With the kick-off to Ontario's 40th general election on Oct. 6, The Huffington Post Canada kicks off its coverage with lively, ongoing debates between three of the smartest and most plugged-in politicos in the province: John Duffy arguing for the McGuinty camp; Jason Lietaer (@jasonlietaer) in Hudak's corner; and Heather Fraser (@ottawafraser) duking it out for Horwath. Check in with HuffingtonPost.ca every weekday for the freshest and best election coverage on the web.
John Duffy (Liberal):
Funny day today -- and Shana Tova to all readers celebrating New Years. The earned media bubble around the campaign appears to be in overdrive. "McGuinty a cornered animal," reads one headline. "Horwath has slight edge after debate, poll suggests," is another. "Is Ontario ready for NDP Government 2.0?" reads a third.
I hate to dampen a good time, but this kind of hype just doesn't accord with what appears actually to be happening in the campaign. Let's start with how Ms. Horwath is doing. A candidate who has a breakthrough debate performance starts showing up in ridings that were previously considered out of reach. So, where was the NDP bus last night? Hometown Hamilton. There's a tough fight going on in Hamilton Mountain; Liberals won it by less than 2,000 votes in 2007. That means this one is at the top of the NDP prospect list, and thus more indicative of some potential incremental NDP progress than of any kind of wave or crush, orange or otherwise. As discussed yesterday, it's a long way from being pleasantly surprised by a new face in a debate to changing one's voting intention. I wish some of the political illiterates who write headlines like "Horwarth ahead in latest poll" would take some care (including on the spelling of the NDP leader's name). All of which simply to say that there doesn't appear to be any NDP boom happening, except perhaps in some overheated newsrooms and at Cornerstone House.
As for the Conservatives, I still can't get a good feeling from their campaign as to how they intend to win. Mr. Hudak had some decent moments in the debate. His invocation of his daughter's health troubles made every parent in the province, myself included, instinctively connect with his troubles and grace in dealing with them. (So, too did Ms. Horwath's story about her son's broken arm at first, although it didn't ring entirely true and perhaps for good reason.) Still, I stand by my belief that Mr. Hudak did not make headway in the debate, and that his campaign now, after almost three weeks, appears hunkered down in a narrow-cast, rally-the-base, get-out-the-vote effort that doesn't really aim at winning a week from tonight.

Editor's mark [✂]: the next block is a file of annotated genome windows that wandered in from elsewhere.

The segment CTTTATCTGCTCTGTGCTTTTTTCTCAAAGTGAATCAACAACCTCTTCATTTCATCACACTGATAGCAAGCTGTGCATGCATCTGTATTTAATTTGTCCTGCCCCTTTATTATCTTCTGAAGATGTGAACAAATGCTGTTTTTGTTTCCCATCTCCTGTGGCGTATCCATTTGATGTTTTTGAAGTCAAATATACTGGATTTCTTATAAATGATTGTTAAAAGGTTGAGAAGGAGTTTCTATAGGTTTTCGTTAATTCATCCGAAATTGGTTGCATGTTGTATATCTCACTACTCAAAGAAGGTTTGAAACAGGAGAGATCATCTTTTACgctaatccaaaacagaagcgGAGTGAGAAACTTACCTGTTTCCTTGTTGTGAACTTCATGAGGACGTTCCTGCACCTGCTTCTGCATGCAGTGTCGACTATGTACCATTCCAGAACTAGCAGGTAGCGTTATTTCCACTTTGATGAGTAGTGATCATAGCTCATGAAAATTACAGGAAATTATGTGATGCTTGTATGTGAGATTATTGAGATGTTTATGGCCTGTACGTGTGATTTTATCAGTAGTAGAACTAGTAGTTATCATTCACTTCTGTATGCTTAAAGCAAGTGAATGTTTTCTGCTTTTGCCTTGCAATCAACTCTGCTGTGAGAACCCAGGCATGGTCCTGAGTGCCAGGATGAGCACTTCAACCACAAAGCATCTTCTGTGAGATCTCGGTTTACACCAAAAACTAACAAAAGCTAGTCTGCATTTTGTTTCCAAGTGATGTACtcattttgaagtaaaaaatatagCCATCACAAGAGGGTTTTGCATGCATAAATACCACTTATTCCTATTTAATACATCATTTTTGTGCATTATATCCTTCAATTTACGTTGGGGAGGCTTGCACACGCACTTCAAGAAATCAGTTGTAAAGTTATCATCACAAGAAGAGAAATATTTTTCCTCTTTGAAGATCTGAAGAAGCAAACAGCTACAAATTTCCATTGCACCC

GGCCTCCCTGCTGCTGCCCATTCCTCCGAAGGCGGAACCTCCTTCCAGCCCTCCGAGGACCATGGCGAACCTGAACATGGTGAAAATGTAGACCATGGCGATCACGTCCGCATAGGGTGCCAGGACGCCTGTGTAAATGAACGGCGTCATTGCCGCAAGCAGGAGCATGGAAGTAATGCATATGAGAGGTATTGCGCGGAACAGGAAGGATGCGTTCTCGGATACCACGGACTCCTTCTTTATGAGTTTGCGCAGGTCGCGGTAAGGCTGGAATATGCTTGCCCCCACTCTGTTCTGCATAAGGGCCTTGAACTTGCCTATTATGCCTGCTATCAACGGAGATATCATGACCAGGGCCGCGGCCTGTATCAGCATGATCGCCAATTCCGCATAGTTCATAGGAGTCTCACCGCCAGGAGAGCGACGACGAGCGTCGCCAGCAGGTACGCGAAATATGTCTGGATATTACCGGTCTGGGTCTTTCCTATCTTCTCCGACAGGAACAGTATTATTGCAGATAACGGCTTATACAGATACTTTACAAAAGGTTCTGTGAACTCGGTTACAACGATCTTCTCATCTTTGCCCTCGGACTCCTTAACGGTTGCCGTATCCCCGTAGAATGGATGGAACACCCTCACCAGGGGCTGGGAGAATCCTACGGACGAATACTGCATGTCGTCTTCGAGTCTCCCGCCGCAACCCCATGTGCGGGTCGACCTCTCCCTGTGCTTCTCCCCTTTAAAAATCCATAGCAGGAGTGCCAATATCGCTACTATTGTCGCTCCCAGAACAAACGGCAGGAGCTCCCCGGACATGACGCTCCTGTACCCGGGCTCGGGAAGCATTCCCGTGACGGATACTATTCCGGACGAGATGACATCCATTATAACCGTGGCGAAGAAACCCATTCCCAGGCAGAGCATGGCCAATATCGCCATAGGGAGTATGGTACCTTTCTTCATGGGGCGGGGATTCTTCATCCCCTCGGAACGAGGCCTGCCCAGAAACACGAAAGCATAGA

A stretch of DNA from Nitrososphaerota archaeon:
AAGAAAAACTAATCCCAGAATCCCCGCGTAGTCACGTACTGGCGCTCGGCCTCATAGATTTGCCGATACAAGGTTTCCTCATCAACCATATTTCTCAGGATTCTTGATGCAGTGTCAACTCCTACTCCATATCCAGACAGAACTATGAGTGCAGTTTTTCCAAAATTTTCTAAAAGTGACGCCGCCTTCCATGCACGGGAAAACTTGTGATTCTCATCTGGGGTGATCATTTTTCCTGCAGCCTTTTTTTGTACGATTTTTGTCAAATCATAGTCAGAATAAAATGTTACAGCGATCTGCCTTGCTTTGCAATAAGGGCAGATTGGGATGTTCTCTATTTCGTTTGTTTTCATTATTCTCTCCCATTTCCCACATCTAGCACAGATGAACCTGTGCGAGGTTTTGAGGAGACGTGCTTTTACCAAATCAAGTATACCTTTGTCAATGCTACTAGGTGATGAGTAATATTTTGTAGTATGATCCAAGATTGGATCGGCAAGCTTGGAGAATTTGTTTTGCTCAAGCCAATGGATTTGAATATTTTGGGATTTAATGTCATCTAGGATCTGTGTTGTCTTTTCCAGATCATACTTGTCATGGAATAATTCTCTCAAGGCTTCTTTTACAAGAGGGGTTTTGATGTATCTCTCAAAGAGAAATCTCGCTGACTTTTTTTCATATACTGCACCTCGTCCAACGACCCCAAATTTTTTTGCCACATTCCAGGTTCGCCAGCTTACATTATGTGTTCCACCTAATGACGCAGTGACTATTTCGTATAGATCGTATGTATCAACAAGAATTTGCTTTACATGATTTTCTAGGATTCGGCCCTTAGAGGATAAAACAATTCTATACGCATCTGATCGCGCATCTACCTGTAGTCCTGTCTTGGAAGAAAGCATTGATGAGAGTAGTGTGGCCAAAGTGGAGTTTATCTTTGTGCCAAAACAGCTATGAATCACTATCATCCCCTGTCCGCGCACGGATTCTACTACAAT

So despite the horserace hype, I really don't sense a whole lot of movement out there in the past two weeks. Am I missing something? Something material and measurable, that is?!
Jason Lietaer (PC):
This is an odd election. Seems like a lot of uncertainty, but little movement.
Notwithstanding all the breathless headlines, there is a lot going on. John's question lays out a differing approach our leader and Mr McGuinty are taking -- they are very different ways to try to win the last week of the campaign.
Remember when Paul Martin started to sense he couldn't pull it out? He invoked the notwithstanding clause in the debate to howls of derision and living rooms full of confused looks. He did it because he wanted to shake things up. That's a little of what I feel about the McGuinty campaign.